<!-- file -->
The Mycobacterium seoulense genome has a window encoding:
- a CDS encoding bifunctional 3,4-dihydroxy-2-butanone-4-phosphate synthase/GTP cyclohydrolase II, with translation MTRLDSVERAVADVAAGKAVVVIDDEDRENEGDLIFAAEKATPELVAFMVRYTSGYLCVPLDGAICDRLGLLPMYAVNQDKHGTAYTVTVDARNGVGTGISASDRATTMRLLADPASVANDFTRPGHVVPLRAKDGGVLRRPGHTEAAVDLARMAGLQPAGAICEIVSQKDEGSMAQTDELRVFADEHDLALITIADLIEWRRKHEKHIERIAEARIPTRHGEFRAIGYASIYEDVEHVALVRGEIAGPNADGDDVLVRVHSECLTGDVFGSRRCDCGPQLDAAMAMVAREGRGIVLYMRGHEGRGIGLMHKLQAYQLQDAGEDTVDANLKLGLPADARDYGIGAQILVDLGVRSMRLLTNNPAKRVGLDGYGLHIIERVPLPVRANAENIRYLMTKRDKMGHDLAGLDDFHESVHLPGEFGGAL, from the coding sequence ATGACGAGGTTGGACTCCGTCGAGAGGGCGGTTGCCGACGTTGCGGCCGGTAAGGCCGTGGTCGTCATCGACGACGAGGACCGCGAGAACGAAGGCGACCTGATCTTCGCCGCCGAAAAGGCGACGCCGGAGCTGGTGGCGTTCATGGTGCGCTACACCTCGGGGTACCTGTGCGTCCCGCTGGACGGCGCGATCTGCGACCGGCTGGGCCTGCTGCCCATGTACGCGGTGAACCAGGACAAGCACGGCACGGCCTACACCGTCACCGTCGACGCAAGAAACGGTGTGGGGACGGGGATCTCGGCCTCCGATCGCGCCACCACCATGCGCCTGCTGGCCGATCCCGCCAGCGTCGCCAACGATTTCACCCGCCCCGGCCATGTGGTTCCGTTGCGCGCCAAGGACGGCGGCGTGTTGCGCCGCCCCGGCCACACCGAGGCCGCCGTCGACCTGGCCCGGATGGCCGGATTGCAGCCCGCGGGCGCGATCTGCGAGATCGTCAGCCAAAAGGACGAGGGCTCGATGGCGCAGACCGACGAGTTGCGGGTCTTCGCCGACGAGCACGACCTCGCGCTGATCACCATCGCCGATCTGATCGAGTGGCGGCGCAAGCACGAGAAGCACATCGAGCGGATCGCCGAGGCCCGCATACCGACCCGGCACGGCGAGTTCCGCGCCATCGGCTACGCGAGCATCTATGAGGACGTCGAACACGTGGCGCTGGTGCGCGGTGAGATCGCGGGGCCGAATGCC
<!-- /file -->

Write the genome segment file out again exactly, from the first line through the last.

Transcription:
The Mycobacterium seoulense genome has a window encoding:
- a CDS encoding bifunctional 3,4-dihydroxy-2-butanone-4-phosphate synthase/GTP cyclohydrolase II, with translation MTRLDSVERAVADVAAGKAVVVIDDEDRENEGDLIFAAEKATPELVAFMVRYTSGYLCVPLDGAICDRLGLLPMYAVNQDKHGTAYTVTVDARNGVGTGISASDRATTMRLLADPASVANDFTRPGHVVPLRAKDGGVLRRPGHTEAAVDLARMAGLQPAGAICEIVSQKDEGSMAQTDELRVFADEHDLALITIADLIEWRRKHEKHIERIAEARIPTRHGEFRAIGYASIYEDVEHVALVRGEIAGPNADGDDVLVRVHSECLTGDVFGSRRCDCGPQLDAAMAMVAREGRGIVLYMRGHEGRGIGLMHKLQAYQLQDAGEDTVDANLKLGLPADARDYGIGAQILVDLGVRSMRLLTNNPAKRVGLDGYGLHIIERVPLPVRANAENIRYLMTKRDKMGHDLAGLDDFHESVHLPGEFGGAL, from the coding sequence ATGACGAGGTTGGACTCCGTCGAGAGGGCGGTTGCCGACGTTGCGGCCGGTAAGGCCGTGGTCGTCATCGACGACGAGGACCGCGAGAACGAAGGCGACCTGATCTTCGCCGCCGAAAAGGCGACGCCGGAGCTGGTGGCGTTCATGGTGCGCTACACCTCGGGGTACCTGTGCGTCCCGCTGGACGGCGCGATCTGCGACCGGCTGGGCCTGCTGCCCATGTACGCGGTGAACCAGGACAAGCACGGCACGGCCTACACCGTCACCGTCGACGCAAGAAACGGTGTGGGGACGGGGATCTCGGCCTCCGATCGCGCCACCACCATGCGCCTGCTGGCCGATCCCGCCAGCGTCGCCAACGATTTCACCCGCCCCGGCCATGTGGTTCCGTTGCGCGCCAAGGACGGCGGCGTGTTGCGCCGCCCCGGCCACACCGAGGCCGCCGTCGACCTGGCCCGGATGGCCGGATTGCAGCCCGCGGGCGCGATCTGCGAGATCGTCAGCCAAAAGGACGAGGGCTCGATGGCGCAGACCGACGAGTTGCGGGTCTTCGCCGACGAGCACGACCTCGCGCTGATCACCATCGCCGATCTGATCGAGTGGCGGCGCAAGCACGAGAAGCACATCGAGCGGATCGCCGAGGCCCGCATACCGACCCGGCACGGCGAGTTCCGCGCCATCGGCTACGCGAGCATCTATGAGGACGTCGAACACGTGGCGCTGGTGCGCGGTGAGATCGCGGGGCCGAATGCC